Building the ultimate chess machine

by Albert Silver
11/18/2017 – In a recent discussion with top grandmasters, notably GM John Nunn, the topic came up on what the ideal configuration and setup would be for chess analysis, whether at home, or abroad. Naturally we are talking about reasonable budget restraints as well, since otherwise the sky is the limit. What is better? Several strong machines, or just one top computer? Read on to find out. | Photo: AMD

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The proposal

Pros travel around the world almost constantly, and the elite players more than any. You might imagine this would mean they are dependent on top-of-the-line laptops, which they certainly have as well, but they all know that a top desktop computer will always outgun even the most formidable laptop. The solution is simply to access their desktop computer remotely, via the internet.

There was a time this meant having some serious technical skills or access to some, but anyone with a subscription to ChessBase Account and a copy of ChessBase or Fritz can do this in a minute or two with minimal effort.

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The question is therefore what would that ideal desktop setup be? Presuming a spending limit of US$2000-2500 (for simplicity’s sake, US prices will be referenced) what is best? Two or three strong Intel i7 processors for example? Or perhaps a single much more powerful but more expensive machine, and if the latter what would it be?

Paradigm shift

Just a year ago, the answer to this question might have been completely different, but 2017 saw the entire consumer market stood on its head with the return of AMD into the high-end processor market. It isn’t that they had not tried before, but the previous attempts and promises, such as the much maligned Bulldozer series, fell flat on their face.

As such, the best multi-core processors were all by Intel, and the ones that went beyond the standard quad-core offerings they had been doling out over the last years thanks to their near monopoly, quickly went into the stratospheric price-range.

The IBM Blue Gene/P supercomputer "Intrepid" at Argonne National Laboratory runs 164,000 processor cores. It might be out of range of most readers. | Photo: Argonne National Laboratory

For example, in 2016, the absolute best consumer processor was the Intel i7-6950X Extreme Edition, that brought a huge ten-core processor, and ran for $1750, while the cheaper i7-6900X with eight cores retailed for $1100. However, that wasn’t the only problem. In those octa and deca-core models, each core also ran a good 25% slower than their respective colleagues in the quads for a classic three steps forward but two steps backwards situation (remember they also cost triple or quadruple).  As a result, it was hard to recommend the best CPU.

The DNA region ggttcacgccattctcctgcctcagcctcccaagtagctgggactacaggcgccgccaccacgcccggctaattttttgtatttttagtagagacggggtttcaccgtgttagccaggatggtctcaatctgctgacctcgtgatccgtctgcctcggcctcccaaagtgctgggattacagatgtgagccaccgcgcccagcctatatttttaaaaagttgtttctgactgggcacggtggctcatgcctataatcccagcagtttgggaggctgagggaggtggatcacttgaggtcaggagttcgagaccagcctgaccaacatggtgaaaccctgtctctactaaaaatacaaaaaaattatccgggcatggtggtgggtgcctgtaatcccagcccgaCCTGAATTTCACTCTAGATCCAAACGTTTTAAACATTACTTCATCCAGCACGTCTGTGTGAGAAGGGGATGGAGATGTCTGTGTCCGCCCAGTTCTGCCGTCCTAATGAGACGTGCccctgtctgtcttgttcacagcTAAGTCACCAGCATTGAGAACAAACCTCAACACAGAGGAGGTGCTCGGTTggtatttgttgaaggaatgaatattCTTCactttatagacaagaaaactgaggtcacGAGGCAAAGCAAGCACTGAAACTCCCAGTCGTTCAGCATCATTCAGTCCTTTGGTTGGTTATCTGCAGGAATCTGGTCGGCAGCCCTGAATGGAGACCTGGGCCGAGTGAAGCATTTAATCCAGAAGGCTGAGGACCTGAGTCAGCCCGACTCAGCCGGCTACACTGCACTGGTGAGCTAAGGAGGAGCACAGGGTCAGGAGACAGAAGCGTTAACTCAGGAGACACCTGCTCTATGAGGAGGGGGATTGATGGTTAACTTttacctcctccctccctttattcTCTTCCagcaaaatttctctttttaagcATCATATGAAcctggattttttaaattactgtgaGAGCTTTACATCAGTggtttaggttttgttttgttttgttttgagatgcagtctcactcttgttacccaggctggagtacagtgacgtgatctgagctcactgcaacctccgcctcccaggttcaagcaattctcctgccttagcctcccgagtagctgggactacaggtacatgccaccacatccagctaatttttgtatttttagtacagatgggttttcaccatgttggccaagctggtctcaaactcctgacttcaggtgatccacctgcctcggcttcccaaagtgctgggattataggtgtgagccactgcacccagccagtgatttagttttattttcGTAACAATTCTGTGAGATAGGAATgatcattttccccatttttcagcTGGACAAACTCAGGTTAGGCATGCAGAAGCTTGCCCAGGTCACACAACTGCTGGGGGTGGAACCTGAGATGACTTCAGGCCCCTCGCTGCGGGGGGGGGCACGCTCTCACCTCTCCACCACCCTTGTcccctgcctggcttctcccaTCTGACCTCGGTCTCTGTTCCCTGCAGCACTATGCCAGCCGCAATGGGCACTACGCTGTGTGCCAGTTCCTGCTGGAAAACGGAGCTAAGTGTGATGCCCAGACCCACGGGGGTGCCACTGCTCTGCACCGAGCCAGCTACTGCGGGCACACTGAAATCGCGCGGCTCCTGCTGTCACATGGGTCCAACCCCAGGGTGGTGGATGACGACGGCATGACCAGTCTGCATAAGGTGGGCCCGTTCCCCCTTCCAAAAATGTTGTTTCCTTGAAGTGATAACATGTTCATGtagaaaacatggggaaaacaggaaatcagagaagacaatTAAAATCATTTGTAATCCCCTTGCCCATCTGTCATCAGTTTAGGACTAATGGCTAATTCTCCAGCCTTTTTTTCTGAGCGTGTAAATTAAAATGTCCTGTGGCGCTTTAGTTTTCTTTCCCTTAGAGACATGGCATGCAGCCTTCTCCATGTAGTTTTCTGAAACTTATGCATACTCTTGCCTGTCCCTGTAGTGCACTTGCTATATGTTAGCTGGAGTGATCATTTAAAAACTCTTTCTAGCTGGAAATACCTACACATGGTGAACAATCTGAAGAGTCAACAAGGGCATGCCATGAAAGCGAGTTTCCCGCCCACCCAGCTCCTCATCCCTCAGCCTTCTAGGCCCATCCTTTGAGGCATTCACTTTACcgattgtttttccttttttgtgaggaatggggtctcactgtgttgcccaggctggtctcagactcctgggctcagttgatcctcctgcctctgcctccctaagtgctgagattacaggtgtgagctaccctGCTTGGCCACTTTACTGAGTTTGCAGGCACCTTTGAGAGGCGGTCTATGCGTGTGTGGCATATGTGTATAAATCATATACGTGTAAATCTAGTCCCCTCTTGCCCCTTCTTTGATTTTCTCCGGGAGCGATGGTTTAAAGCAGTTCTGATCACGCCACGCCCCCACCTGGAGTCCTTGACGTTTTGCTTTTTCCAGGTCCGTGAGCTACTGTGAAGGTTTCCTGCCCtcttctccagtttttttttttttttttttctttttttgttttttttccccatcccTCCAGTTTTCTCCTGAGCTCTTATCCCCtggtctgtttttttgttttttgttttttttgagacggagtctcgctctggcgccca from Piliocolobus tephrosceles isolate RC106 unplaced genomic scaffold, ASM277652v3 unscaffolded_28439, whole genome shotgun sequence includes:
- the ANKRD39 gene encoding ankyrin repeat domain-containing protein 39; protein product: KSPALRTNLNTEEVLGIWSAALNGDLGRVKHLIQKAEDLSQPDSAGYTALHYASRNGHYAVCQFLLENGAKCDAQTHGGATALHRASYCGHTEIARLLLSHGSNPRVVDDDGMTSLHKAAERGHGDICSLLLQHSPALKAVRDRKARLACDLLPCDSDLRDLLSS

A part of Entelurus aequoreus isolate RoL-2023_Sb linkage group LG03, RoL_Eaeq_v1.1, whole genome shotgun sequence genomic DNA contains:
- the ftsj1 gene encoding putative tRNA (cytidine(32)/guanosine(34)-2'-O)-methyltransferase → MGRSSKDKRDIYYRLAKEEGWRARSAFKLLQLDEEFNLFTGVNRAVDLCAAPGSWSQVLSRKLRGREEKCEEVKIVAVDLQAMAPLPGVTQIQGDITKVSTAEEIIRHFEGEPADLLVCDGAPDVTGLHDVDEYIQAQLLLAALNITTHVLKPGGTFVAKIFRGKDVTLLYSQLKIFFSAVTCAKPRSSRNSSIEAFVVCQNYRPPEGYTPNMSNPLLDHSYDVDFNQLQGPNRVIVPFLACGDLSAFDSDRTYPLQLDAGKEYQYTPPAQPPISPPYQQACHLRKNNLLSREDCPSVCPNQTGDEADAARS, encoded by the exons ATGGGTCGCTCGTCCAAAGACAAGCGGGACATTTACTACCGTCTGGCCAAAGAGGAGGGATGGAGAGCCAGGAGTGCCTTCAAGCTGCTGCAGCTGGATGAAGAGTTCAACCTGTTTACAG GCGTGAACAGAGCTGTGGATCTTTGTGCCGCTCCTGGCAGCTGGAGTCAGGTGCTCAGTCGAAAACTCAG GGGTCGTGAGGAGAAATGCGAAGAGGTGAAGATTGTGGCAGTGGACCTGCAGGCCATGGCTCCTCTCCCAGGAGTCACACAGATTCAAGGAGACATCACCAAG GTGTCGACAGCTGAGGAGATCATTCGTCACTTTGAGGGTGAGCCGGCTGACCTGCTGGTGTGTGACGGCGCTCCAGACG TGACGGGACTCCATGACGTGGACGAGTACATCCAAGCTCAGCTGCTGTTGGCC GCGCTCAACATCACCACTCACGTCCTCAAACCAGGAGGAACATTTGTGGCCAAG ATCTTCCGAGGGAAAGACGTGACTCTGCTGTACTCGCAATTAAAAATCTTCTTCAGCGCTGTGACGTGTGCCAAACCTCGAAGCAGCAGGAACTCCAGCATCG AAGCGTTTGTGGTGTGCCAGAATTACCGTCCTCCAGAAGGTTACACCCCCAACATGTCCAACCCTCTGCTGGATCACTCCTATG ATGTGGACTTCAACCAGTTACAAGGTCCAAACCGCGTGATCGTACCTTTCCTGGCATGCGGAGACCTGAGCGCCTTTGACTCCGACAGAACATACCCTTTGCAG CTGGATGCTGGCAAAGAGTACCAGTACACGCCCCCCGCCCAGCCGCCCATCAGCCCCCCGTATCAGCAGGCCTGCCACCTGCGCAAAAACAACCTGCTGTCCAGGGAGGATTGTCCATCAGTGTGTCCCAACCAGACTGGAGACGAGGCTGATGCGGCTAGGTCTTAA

That was based on the existing standard entering 2017, and lasting until February, when AMD launched their new Ryzen series, which changed the CPU landscape from end to end. The Ryzen 1800X, which came with eight cores, yielded superior chess performance to that $1100 processor by Intel, but for just $500, and was just 10% worse than the $1700 processor by Intel. And that was just the beginning.  

In the last couple of months, AMD has also released their newest line of top processors, as if the Ryzen weren’t good enough, but catering to businesses, and consumers seeking elite performance. The special line has the pretty cool name ‘Threadripper’ (kudos to the marketing team who came up with that), comes with as many as sixteen cores, and is really aimed at professionals who do CPU intensive work such as video rendering, and more. Needless to say, it is also uniquely suited to chess engines, and delivers staggering performance.

The top processor is the AMD Ryzen Threadripper 1950X, which comes with 16 cores, all with hyperthreading like the Intel ilk, and capable of identical chess performance in Komodo to Intel’s best, the i9-7980XE, endowed with 18 cores. What impresses isn’t that AMD’s 16 cores do as well as Intel’s 18, it is the pricetag. While AMD’s offering retails for $999, reaching even a mere $799 on sale this coming Black Friday, the Intel goes for a cool $1999, and that is just the processor.

The chart above is from Komodo benchmarks published by the French site, Hardware.fr. They also provide benchmarks on a wide variety of applications, games and more, with dozens of processors. Highly recommended. | Photo: Hardware.fr

Still, the question remains: what if you could put together three full computers, each with 50% of the performance, for the price of one Threadripper? In other words, getting 50% more analysis power at your fingertips. The recommendation would still be one Threadripper, and here is why:

Potential versus Reality